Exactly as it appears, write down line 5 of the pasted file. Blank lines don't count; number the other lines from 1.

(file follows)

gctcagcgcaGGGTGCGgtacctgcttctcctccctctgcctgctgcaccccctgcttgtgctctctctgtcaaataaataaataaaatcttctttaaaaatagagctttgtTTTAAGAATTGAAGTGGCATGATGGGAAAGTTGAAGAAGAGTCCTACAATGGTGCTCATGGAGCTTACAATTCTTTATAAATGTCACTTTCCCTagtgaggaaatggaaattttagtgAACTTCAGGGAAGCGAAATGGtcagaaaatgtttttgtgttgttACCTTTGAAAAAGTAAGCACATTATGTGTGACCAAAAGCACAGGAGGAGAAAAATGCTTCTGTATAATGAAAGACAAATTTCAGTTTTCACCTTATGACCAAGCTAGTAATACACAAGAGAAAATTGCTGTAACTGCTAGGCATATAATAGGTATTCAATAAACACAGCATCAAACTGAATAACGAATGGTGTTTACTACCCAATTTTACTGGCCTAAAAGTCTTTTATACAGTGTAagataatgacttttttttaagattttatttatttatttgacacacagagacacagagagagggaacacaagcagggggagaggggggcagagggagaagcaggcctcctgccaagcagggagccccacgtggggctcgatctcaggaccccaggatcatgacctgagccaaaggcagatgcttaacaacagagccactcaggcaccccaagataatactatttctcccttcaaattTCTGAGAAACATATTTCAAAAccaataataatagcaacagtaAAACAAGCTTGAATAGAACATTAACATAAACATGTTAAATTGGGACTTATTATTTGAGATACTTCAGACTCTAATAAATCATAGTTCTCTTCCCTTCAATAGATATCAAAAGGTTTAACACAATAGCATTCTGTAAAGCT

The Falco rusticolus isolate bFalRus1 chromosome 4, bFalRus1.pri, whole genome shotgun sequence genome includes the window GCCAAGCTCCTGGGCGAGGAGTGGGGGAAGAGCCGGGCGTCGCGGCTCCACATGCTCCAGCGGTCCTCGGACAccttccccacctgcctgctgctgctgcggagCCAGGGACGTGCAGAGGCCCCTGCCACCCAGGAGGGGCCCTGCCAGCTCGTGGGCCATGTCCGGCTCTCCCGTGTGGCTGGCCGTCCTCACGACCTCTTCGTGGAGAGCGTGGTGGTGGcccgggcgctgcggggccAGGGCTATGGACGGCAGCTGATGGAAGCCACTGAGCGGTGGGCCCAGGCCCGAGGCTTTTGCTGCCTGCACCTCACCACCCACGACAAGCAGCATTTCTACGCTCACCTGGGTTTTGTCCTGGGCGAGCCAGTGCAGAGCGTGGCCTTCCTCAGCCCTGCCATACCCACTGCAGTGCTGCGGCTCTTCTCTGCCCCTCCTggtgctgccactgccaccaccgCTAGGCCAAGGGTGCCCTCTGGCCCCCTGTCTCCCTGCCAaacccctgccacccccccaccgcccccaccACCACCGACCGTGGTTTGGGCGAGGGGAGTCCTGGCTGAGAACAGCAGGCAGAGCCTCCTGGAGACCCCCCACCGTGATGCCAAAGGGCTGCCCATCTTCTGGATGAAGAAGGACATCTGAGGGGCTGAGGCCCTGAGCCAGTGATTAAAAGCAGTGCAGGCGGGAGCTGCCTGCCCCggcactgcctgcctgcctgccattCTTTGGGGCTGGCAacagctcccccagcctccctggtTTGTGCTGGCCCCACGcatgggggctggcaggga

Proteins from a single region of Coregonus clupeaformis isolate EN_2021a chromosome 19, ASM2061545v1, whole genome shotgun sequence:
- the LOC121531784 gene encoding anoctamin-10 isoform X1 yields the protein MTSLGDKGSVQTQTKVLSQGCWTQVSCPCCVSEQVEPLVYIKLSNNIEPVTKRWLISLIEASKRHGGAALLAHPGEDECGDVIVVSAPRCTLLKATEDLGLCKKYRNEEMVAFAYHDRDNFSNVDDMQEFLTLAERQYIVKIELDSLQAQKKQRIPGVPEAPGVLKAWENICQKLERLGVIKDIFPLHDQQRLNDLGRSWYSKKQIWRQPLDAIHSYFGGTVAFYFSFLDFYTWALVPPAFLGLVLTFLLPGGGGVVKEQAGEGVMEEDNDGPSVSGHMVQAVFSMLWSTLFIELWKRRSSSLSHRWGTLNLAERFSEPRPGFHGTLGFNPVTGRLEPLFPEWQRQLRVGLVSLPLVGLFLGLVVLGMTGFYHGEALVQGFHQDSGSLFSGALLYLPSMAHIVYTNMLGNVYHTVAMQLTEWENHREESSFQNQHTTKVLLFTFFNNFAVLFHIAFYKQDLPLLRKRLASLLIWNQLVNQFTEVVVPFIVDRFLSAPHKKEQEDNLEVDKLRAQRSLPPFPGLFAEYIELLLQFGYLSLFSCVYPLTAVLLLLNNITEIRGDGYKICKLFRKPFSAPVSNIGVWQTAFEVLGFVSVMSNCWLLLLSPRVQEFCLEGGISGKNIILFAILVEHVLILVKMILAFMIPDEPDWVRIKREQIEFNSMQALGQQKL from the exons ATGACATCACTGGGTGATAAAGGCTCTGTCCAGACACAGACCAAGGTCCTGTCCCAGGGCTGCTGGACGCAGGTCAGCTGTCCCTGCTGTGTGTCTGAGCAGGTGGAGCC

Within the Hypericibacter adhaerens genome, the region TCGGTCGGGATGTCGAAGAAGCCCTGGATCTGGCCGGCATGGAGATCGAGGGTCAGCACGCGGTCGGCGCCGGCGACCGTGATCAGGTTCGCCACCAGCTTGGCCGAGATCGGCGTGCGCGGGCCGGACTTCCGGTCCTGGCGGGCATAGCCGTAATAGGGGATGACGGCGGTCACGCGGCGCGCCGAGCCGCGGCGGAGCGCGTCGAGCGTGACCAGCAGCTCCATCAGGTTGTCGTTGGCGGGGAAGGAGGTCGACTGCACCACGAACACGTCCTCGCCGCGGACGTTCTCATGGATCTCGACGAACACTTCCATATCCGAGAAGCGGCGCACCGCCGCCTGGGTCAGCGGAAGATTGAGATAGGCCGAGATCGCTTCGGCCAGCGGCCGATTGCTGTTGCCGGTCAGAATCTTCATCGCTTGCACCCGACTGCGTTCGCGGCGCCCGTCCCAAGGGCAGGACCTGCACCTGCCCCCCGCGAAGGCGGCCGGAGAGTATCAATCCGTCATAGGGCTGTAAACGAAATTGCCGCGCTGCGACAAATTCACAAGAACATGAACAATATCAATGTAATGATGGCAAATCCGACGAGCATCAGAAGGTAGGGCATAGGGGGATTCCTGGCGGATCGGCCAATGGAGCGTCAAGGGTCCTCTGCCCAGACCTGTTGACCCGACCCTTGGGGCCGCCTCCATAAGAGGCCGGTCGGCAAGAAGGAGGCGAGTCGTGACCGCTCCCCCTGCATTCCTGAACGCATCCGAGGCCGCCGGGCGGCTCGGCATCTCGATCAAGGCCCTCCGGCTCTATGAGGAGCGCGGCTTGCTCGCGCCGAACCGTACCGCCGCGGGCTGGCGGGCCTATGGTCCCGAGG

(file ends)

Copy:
Within the Hypericibacter adhaerens genome, the region TCGGTCGGGATGTCGAAGAAGCCCTGGATCTGGCCGGCATGGAGATCGAGGGTCAGCACGCGGTCGGCGCCGGCGACCGTGATCAGGTTCGCCACCAGCTTGGCCGAGATCGGCGTGCGCGGGCCGGACTTCCGGTCCTGGCGGGCATAGCCGTAATAGGGGATGACGGCGGTCACGCGGCGCGCCGAGCCGCGGCGGAGCGCGTCGAGCGTGACCAGCAGCTCCATCAGGTTGTCGTTGGCGGGGAAGGAGGTCGACTGCACCACGAACACGTCCTCGCCGCGGACGTTCTCATGGATCTCGACGAACACTTCCATATCCGAGAAGCGGCGCACCGCCGCCTGGGTCAGCGGAAGATTGAGATAGGCCGAGATCGCTTCGGCCAGCGGCCGATTGCTGTTGCCGGTCAGAATCTTCATCGCTTGCACCCGACTGCGTTCGCGGCGCCCGTCCCAAGGGCAGGACCTGCACCTGCCCCCCGCGAAGGCGGCCGGAGAGTATCAATCCGTCATAGGGCTGTAAACGAAATTGCCGCGCTGCGACAAATTCACAAGAACATGAACAATATCAATGTAATGATGGCAAATCCGACGAGCATCAGAAGGTAGGGCATAGGGGGATTCCTGGCGGATCGGCCAATGGAGCGTCAAGGGTCCTCTGCCCAGACCTGTTGACCCGACCCTTGGGGCCGCCTCCATAAGAGGCCGGTCGGCAAGAAGGAGGCGAGTCGTGACCGCTCCCCCTGCATTCCTGAACGCATCCGAGGCCGCCGGGCGGCTCGGCATCTCGATCAAGGCCCTCCGGCTCTATGAGGAGCGCGGCTTGCTCGCGCCGAACCGTACCGCCGCGGGCTGGCGGGCCTATGGTCCCGAGG